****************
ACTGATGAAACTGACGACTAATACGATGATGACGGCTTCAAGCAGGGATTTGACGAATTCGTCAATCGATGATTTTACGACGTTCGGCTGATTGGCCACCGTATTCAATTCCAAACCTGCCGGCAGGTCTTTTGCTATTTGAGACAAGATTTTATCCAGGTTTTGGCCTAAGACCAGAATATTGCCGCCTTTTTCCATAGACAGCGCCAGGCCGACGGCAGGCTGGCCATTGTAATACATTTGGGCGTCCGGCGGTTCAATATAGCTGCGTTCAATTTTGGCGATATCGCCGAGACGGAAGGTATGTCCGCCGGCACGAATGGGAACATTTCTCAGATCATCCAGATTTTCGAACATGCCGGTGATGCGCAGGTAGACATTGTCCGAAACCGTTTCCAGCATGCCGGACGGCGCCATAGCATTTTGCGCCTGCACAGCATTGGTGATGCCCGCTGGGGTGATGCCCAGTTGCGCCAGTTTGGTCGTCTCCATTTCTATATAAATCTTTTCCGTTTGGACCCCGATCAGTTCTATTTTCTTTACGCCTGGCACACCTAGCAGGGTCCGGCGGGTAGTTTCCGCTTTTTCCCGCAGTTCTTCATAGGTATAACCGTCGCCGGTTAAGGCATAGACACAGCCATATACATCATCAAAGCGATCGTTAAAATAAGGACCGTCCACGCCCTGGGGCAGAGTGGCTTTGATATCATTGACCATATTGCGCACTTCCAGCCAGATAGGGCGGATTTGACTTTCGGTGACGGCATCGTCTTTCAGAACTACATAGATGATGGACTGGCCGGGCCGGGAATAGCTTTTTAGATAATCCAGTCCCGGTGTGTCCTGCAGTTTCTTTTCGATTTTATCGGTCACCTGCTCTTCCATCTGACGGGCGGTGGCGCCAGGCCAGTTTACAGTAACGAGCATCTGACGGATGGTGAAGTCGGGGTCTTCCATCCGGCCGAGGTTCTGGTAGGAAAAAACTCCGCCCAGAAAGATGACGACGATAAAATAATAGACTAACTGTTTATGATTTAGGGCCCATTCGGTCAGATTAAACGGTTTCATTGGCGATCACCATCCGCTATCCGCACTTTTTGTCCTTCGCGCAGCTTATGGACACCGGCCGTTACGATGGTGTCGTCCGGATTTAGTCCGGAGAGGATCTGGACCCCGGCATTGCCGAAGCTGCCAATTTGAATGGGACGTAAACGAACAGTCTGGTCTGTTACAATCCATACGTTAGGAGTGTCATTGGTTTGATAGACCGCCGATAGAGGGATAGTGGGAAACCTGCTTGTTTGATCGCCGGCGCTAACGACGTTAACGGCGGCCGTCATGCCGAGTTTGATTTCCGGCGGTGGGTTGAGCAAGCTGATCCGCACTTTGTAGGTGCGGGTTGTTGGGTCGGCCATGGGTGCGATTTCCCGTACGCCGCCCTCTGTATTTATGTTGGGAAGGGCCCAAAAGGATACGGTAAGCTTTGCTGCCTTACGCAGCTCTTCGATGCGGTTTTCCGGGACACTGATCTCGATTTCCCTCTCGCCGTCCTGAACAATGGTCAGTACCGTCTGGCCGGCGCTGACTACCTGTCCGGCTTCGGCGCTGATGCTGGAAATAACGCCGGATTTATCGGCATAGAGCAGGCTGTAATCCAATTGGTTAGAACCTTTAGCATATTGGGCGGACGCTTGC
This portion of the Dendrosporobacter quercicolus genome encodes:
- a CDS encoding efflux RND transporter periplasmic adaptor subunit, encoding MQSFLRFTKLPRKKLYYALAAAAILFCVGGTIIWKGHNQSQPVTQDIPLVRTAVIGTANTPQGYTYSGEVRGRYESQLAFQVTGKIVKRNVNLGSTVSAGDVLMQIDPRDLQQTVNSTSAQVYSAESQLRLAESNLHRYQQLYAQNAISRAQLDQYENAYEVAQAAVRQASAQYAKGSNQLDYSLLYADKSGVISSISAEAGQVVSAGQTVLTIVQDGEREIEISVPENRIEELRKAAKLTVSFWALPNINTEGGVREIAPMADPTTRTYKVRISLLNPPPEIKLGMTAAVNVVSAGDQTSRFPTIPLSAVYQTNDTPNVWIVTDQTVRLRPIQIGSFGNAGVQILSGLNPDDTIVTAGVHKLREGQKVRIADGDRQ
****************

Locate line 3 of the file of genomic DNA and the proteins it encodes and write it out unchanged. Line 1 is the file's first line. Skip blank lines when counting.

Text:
- a CDS encoding efflux RND transporter periplasmic adaptor subunit, encoding MQSFLRFTKLPRKKLYYALAAAAILFCVGGTIIWKGHNQSQPVTQDIPLVRTAVIGTANTPQGYTYSGEVRGRYESQLAFQVTGKIVKRNVNLGSTVSAGDVLMQIDPRDLQQTVNSTSAQVYSAESQLRLAESNLHRYQQLYAQNAISRAQLDQYENAYEVAQAAVRQASAQYAKGSNQLDYSLLYADKSGVISSISAEAGQVVSAGQTVLTIVQDGEREIEISVPENRIEELRKAAKLTVSFWALPNINTEGGVREIAPMADPTTRTYKVRISLLNPPPEIKLGMTAAVNVVSAGDQTSRFPTIPLSAVYQTNDTPNVWIVTDQTVRLRPIQIGSFGNAGVQILSGLNPDDTIVTAGVHKLREGQKVRIADGDRQ